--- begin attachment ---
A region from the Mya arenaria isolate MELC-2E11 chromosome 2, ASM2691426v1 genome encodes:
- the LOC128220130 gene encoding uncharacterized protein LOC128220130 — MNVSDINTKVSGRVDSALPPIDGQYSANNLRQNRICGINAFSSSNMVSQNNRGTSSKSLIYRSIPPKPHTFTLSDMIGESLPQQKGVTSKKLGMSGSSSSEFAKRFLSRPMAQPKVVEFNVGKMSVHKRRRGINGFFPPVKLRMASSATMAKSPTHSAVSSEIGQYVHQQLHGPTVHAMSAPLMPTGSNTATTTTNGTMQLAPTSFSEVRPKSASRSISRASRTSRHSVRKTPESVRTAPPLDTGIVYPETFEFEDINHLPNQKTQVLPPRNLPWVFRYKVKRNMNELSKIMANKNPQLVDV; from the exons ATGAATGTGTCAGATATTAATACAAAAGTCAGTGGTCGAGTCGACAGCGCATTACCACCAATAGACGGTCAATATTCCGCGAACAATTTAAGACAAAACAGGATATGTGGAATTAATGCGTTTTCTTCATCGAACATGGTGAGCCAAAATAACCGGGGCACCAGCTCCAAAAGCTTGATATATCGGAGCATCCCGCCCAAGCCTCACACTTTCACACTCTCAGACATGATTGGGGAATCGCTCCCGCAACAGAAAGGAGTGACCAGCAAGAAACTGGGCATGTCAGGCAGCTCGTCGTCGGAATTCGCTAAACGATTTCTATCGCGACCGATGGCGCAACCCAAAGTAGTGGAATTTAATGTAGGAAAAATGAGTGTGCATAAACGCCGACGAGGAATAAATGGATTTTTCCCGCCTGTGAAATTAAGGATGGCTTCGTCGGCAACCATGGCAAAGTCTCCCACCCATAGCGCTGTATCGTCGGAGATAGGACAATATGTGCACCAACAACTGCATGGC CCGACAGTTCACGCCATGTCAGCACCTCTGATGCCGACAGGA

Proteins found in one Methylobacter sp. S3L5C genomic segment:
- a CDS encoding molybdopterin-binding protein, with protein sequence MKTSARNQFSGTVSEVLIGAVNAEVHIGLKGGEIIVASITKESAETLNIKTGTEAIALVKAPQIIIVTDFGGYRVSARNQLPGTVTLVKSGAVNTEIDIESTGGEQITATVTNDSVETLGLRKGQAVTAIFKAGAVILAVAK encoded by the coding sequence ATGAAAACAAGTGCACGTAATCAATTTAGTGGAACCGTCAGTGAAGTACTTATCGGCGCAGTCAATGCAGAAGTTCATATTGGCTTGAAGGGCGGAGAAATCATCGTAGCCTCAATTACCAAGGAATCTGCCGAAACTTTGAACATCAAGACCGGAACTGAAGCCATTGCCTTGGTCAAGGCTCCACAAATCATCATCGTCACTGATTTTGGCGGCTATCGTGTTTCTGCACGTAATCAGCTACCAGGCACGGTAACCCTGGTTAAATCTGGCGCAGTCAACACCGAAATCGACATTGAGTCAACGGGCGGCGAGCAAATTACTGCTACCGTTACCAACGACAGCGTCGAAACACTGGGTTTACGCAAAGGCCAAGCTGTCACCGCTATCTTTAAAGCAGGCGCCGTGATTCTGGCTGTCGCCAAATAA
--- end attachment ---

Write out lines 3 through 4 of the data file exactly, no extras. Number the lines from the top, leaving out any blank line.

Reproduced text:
Proteins found in one Methylobacter sp. S3L5C genomic segment:
- a CDS encoding molybdopterin-binding protein, with protein sequence MKTSARNQFSGTVSEVLIGAVNAEVHIGLKGGEIIVASITKESAETLNIKTGTEAIALVKAPQIIIVTDFGGYRVSARNQLPGTVTLVKSGAVNTEIDIESTGGEQITATVTNDSVETLGLRKGQAVTAIFKAGAVILAVAK encoded by the coding sequence ATGAAAACAAGTGCACGTAATCAATTTAGTGGAACCGTCAGTGAAGTACTTATCGGCGCAGTCAATGCAGAAGTTCATATTGGCTTGAAGGGCGGAGAAATCATCGTAGCCTCAATTACCAAGGAATCTGCCGAAACTTTGAACATCAAGACCGGAACTGAAGCCATTGCCTTGGTCAAGGCTCCACAAATCATCATCGTCACTGATTTTGGCGGCTATCGTGTTTCTGCACGTAATCAGCTACCAGGCACGGTAACCCTGGTTAAATCTGGCGCAGTCAACACCGAAATCGACATTGAGTCAACGGGCGGCGAGCAAATTACTGCTACCGTTACCAACGACAGCGTCGAAACACTGGGTTTACGCAAAGGCCAAGCTGTCACCGCTATCTTTAAAGCAGGCGCCGTGATTCTGGCTGTCGCCAAATAA